Every border has two sides
Hadrian’s Wall, Northern England
When I mentioned on social media that I was about to go and visit Hadrian’s Wall, one cheeky follower replied that the long stone barrier was actually built to keep the English out of Scotland. Obviously a joke, in reference to the independence movement in the north. But still… it raises the interesting notion that every border has two sides.
Construction started on the enormous stone wall in AD122 and was about 120 kilometres long. At the most fortified points, it was up to six metres high and three metres wide. Hadrian’s Wall must have been a formidable sight, indeed. But what was it there for?
Well, scholars are divided (like the land) on why the Roman Emperor Hadrian ordered its construction. The most basic explanation is that it was a defensive barrier to keep the barbarians of the north out of the Roman territories in the south. However, it’s not clear that they actually posed a major threat or had the ability to launch a proper attack on the great empire.
Some people believe it was more about show. It was a demonstration of the power of the Romans and word of it would travel across the continent. A more practical explanation is that it was used as a border control to impose taxes and fees for those who crossed it in the business of trade.
Regardless, expressions of territory existed before and they have existed since. Just think about the giant fence along the border between the US and Mexico – will historians one day be contemplating the reason for its construction? I’ll give them a clue – intolerance and avarice.
Even kilometres from Hadrian’s Wall, the current border between England and Scotland is showing similar signs. A referendum for Scottish independence will take place later in the year and the Scots will argue it’s about culture. In reality, it’s always more about economics and personal gain. Why share with someone who gives less in return? In a world where trade barriers are increasingly breaking down and the movement of people is becoming freer, there are many who don’t like the idea of equalisation.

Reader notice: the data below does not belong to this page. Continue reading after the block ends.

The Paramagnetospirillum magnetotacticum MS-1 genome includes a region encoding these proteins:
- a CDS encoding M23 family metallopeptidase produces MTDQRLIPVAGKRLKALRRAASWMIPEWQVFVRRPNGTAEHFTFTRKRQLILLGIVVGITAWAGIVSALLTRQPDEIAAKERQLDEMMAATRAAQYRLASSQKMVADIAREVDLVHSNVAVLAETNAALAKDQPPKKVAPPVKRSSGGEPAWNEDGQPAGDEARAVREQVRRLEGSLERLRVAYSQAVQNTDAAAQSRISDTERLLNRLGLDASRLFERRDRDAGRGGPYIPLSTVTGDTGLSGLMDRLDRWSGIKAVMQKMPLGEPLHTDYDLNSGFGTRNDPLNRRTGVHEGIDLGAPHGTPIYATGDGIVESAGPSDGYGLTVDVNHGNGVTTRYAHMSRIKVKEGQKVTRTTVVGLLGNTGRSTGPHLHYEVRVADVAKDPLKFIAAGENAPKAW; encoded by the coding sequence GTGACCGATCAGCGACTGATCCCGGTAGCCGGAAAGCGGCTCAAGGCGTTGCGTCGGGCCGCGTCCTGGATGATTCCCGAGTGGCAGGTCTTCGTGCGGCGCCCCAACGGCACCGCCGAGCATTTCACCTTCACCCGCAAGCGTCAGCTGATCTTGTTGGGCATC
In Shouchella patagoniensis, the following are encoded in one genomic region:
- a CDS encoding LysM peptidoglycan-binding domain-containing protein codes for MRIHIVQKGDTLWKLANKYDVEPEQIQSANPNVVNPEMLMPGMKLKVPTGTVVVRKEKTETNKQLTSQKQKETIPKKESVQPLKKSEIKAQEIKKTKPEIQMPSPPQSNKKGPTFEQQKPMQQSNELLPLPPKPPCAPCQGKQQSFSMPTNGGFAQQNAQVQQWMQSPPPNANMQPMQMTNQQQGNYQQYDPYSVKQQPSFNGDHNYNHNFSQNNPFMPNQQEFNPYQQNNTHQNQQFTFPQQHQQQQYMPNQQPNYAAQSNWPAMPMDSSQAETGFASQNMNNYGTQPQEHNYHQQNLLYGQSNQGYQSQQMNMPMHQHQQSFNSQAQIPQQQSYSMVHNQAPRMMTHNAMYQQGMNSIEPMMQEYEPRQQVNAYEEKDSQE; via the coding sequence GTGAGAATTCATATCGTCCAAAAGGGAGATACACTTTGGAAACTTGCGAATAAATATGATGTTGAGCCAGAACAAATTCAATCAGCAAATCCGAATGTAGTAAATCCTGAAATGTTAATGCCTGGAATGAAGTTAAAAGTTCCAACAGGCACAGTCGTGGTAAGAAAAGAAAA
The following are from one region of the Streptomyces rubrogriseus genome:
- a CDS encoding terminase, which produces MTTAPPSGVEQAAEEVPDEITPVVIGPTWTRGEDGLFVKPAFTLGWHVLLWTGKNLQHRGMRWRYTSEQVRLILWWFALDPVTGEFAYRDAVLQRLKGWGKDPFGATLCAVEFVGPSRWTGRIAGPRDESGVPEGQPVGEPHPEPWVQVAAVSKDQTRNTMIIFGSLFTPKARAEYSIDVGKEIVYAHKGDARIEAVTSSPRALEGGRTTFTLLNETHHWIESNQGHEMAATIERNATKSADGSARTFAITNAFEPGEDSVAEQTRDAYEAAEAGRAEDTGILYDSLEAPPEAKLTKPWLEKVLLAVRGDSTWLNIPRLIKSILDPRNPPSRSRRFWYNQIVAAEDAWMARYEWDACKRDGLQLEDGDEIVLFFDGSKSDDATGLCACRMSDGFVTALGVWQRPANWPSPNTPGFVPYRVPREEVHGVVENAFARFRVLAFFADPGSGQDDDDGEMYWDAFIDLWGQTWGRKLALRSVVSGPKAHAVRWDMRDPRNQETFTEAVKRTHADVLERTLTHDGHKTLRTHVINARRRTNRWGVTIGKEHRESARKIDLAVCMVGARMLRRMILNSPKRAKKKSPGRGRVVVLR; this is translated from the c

The member states of the European Union all fall under the same framework and have to abide by some of the same laws. This doesn’t mean their local or national identities have been taken away from them. Yes, there are winners and losers from the union – but it’s all in a relative sense. It’s about what they are able to give and what they are able to take from the others. It’s about equalisation.
I consider some of this as I walk across the windswept hills and plains of northern England where you can still see remnants of Hadrian’s Wall.
Up on the Housesteads Roman Fort, set on a dramatic escarpment, is the most complete border fort of the whole wall. It’s almost like a small town with the barracks and services to support the guards.
My other stop, Chesters Roman Fort, is much smaller but I’m told there is more underground still to discover. Along the drive to both the forts, you can spot small sections of the wall that are still standing.
How would you compare this wall of two millennia ago with what we see today? Is it similar to the US-Mexico border which is about protecting an empire from ‘barbarians’ who see it as a threat but also as something they can take from. Or is it more like the metaphysical border the Scots want to build to keep cultures separate and regulate the business between the two?
I can’t help wonder if that joke from my cheeky social media follower was actually more accurate than I realised at first. The Romans may have built Hadrian’s Wall to keep the Northerners out but those same Northerners may have been very happy to just have their land to themselves.You can find out more information here about Visiting Hadrians Wall
Time Travel Turtle was a guest of NewcastleGateshead but the opinions, over-written descriptions and bad jokes are his own.